Home & Garden

Mount Vernon Victorian home remodel showcases palette of bright interior colors

Brittany Hejda is working on renovating the house she shares with her husband in Mount Vernon on Wednesday, May 20, 2020
Brittany Hejda is working on renovating the house she shares with her husband in Mount Vernon on Wednesday, May 20, 2020. The couple is working to make the house more functional while maintaining its original charm. (Rebecca F. Miller/The Gazette)
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Brittney Hejda played it safe for 10 years. She stuck to mostly neutrals and mainstream decor as she and her husband, Josef, moved around the country for his military career.

Then she realized how much she missed colorful decor. She started buying brightly colored rugs. “It took off from there,” she said.

Their previous home in the River Heights neighborhood of Iowa City featured a room with a bold yellow pop of color; another room had a bright fuchsia wall.

“I just loved how that made me feel — even on a very dreary day,” she said.

Today, the Hejdas have wholeheartedly embraced color in their Mount Vernon home.

A vibrant Kelly-green ceiling, a metallic pink door and glossy gold crown molding are just a few of the colorful touches the Hejdas have added to the Victorian home they bought last October. Somehow, it all works with the wood trim, hardwood floors, stained glass windows and other original features of the 113-year-old home.

The Hejdas had considered building a new house, but older homes kept “flirting” with them, Brittney Hejda said. They fell in love with the historic home that sits in a neighborhood full of big, beautifully maintained homes on large lots.

Previous owners had already taken care of costly upgrades, including newer cedar siding, basement concrete flooring and drain system and updated electrical.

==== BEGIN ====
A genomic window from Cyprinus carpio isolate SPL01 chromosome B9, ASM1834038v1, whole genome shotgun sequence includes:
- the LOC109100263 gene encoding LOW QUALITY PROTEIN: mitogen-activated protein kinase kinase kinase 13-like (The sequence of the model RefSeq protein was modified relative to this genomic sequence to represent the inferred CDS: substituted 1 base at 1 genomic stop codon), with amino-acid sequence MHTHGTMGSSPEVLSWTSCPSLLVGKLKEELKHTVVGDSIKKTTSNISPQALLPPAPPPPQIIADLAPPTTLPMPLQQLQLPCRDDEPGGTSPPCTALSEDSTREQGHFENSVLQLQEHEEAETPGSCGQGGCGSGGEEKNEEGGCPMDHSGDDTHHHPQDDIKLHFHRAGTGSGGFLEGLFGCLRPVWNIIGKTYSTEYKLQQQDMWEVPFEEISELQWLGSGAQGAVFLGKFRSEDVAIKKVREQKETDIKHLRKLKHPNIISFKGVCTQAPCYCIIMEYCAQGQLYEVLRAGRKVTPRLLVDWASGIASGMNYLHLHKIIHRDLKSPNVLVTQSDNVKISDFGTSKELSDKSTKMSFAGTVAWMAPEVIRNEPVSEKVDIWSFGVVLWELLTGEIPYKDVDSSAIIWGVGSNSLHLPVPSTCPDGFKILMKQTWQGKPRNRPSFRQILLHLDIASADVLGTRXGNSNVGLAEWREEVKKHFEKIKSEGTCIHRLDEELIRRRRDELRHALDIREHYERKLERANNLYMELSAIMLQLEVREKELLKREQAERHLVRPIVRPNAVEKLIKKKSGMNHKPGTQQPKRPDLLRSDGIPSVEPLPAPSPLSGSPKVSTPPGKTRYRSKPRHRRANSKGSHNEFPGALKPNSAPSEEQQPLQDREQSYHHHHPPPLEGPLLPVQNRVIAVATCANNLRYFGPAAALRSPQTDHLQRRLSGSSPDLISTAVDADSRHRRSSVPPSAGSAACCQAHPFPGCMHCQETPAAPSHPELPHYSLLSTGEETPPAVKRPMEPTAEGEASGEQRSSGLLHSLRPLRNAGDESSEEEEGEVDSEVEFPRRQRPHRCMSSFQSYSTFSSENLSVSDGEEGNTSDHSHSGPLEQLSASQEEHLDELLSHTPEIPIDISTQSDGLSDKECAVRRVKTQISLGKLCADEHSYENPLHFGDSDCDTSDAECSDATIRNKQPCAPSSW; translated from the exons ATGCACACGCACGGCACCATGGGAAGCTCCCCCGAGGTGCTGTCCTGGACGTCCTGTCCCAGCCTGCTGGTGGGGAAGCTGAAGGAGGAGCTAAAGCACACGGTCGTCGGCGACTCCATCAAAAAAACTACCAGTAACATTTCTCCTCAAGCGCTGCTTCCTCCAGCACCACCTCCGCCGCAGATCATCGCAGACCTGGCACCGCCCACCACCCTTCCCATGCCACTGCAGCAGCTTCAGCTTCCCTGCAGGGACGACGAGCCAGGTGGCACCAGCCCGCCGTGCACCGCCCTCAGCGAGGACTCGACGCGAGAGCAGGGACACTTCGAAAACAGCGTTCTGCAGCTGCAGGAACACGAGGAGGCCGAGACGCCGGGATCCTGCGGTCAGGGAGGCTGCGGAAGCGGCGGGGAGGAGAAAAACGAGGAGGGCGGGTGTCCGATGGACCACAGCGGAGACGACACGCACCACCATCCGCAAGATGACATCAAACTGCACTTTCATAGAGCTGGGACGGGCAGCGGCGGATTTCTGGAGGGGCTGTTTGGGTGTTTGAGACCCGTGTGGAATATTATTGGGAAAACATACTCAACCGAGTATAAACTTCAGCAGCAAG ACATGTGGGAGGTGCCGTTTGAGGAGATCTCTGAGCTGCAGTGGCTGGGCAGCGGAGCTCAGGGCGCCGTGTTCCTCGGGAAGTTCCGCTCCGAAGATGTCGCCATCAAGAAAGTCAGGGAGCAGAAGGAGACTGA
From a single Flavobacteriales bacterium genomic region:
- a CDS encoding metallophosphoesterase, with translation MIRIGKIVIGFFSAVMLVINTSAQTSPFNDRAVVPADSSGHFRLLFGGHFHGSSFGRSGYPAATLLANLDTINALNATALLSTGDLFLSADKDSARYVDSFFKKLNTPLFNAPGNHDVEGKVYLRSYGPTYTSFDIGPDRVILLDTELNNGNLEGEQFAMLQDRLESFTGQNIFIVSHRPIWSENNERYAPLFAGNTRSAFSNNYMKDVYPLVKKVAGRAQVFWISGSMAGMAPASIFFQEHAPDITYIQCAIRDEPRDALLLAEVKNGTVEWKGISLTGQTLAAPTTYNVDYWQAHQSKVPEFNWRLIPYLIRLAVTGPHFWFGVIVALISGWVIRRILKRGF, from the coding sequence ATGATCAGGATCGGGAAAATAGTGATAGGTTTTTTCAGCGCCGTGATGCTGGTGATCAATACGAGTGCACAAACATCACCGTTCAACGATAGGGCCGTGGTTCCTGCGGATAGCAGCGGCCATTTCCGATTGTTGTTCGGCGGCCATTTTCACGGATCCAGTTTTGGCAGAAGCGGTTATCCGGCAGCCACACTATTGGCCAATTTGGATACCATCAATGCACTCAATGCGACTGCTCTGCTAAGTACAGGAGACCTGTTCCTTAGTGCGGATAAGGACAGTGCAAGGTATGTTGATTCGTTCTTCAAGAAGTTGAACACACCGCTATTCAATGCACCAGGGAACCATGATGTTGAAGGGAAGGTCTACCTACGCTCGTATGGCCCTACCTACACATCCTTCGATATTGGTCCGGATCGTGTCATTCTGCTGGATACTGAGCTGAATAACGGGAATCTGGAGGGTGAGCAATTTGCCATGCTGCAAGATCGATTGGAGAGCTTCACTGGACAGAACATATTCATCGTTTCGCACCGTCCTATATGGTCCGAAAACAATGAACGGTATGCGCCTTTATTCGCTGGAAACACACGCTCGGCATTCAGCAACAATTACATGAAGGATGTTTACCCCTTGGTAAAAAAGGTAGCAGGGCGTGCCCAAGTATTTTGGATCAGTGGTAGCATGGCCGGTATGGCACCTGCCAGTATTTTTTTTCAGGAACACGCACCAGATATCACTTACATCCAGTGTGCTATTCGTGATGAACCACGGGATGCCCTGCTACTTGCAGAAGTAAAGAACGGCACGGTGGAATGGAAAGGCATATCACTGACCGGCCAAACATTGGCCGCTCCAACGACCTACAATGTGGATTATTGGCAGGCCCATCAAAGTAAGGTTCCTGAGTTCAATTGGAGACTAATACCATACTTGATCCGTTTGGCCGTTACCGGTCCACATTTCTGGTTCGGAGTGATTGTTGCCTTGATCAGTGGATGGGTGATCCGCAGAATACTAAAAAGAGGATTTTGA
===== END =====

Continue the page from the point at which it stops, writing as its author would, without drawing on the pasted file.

“It was the perfect house that we could jump into and straight away get to work,” Hejda said. “We didn’t have to worry about hiring a contractor and having a bigger budget.”

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At 2,200 square feet, with four bedrooms and two bathrooms, the home offers plenty of opportunities for Hejda to add her personal style — “eclectic Victorian?” — while her husband focuses on his priority: making the home energy-efficient.

“He’s never challenged anything design-wise,” she said. “I’m pretty darn lucky in that he has his interests, and I have mine. And we’re really good at collaborating on combining the two.”

Learning by doing

At 30, Brittney Hejda estimates she has lived in 20-some homes over the years.

When she was growing up in Cedar Rapids, her dad, Bill Ender, worked as a construction contractor. The family moved around a lot, and she was expected to pitch in with her dad on home improvements.

“If he was doing a landscaping project, I was there digging a trench,” she said.

Hejda still isn’t afraid to get her hands dirty and has done a number of renovation projects because her husband has limitations due to injuries he suffered in the military.

She learns by doing. She installed most of the floors in their former Iowa City home — nicknamed The Treehouse — cutting out warped pieces of reclaimed wood and whacking the boards into place with a mallet. She’s comfortable using a power nailer, air compressors, saws and other tools.